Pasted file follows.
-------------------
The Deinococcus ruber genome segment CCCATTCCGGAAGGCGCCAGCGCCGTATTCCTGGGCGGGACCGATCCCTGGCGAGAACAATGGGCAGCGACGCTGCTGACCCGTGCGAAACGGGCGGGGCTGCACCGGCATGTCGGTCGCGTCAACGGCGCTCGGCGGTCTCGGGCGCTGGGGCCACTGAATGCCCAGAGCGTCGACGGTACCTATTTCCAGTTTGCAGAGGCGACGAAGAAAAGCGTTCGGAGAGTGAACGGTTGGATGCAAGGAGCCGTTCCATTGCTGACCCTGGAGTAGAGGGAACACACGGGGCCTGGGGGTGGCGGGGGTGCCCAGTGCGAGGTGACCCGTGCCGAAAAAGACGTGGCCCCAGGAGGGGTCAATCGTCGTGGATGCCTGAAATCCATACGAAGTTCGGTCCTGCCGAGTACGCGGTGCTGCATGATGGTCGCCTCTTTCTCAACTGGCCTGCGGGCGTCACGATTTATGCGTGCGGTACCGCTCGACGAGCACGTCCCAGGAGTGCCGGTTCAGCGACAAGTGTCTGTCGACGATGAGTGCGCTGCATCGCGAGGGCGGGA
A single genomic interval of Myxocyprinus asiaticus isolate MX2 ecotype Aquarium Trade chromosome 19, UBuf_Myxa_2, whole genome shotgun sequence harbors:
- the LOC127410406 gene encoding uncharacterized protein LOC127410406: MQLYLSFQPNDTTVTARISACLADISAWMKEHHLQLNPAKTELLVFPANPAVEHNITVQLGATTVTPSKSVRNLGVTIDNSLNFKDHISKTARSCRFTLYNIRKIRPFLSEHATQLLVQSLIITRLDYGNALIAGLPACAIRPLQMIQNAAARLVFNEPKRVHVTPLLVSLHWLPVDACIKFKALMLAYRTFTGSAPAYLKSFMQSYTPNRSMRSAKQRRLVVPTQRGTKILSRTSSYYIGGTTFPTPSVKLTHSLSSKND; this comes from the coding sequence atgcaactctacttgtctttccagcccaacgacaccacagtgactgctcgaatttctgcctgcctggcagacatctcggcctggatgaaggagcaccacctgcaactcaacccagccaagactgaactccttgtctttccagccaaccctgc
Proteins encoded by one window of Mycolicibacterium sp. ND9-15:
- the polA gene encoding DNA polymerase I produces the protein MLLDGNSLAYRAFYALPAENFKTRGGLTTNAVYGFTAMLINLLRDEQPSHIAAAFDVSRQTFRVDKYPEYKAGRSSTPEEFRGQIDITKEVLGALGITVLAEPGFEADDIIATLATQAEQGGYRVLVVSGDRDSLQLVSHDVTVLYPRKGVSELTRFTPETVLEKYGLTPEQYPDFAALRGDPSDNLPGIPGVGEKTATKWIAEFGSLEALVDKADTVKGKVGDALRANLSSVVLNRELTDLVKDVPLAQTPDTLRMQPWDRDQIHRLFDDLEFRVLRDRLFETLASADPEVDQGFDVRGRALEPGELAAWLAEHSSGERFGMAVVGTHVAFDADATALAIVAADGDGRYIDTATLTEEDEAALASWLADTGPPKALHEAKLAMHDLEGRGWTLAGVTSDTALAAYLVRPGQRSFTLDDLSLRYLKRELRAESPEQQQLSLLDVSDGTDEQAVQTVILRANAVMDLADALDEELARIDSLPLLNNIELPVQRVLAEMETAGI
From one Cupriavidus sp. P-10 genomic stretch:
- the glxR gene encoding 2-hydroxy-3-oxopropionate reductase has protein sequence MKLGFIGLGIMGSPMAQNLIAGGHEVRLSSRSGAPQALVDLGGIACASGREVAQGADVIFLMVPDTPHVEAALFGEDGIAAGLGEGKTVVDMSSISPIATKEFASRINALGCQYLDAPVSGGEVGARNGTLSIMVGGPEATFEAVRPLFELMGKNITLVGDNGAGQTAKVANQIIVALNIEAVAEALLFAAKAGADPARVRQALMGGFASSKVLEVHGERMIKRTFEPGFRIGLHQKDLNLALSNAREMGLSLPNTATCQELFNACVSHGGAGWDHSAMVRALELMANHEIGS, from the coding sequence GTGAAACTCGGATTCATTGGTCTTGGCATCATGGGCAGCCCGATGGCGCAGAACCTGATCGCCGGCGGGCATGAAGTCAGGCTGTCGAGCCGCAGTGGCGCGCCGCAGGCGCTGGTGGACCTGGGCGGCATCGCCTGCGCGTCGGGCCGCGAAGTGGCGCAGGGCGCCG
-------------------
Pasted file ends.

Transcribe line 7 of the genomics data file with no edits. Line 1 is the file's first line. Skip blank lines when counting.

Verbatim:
- the glxR gene encoding 2-hydroxy-3-oxopropionate reductase has protein sequence MKLGFIGLGIMGSPMAQNLIAGGHEVRLSSRSGAPQALVDLGGIACASGREVAQGADVIFLMVPDTPHVEAALFGEDGIAAGLGEGKTVVDMSSISPIATKEFASRINALGCQYLDAPVSGGEVGARNGTLSIMVGGPEATFEAVRPLFELMGKNITLVGDNGAGQTAKVANQIIVALNIEAVAEALLFAAKAGADPARVRQALMGGFASSKVLEVHGERMIKRTFEPGFRIGLHQKDLNLALSNAREMGLSLPNTATCQELFNACVSHGGAGWDHSAMVRALELMANHEIGS, from the coding sequence GTGAAACTCGGATTCATTGGTCTTGGCATCATGGGCAGCCCGATGGCGCAGAACCTGATCGCCGGCGGGCATGAAGTCAGGCTGTCGAGCCGCAGTGGCGCGCCGCAGGCGCTGGTGGACCTGGGCGGCATCGCCTGCGCGTCGGGCCGCGAAGTGGCGCAGGGCGCCG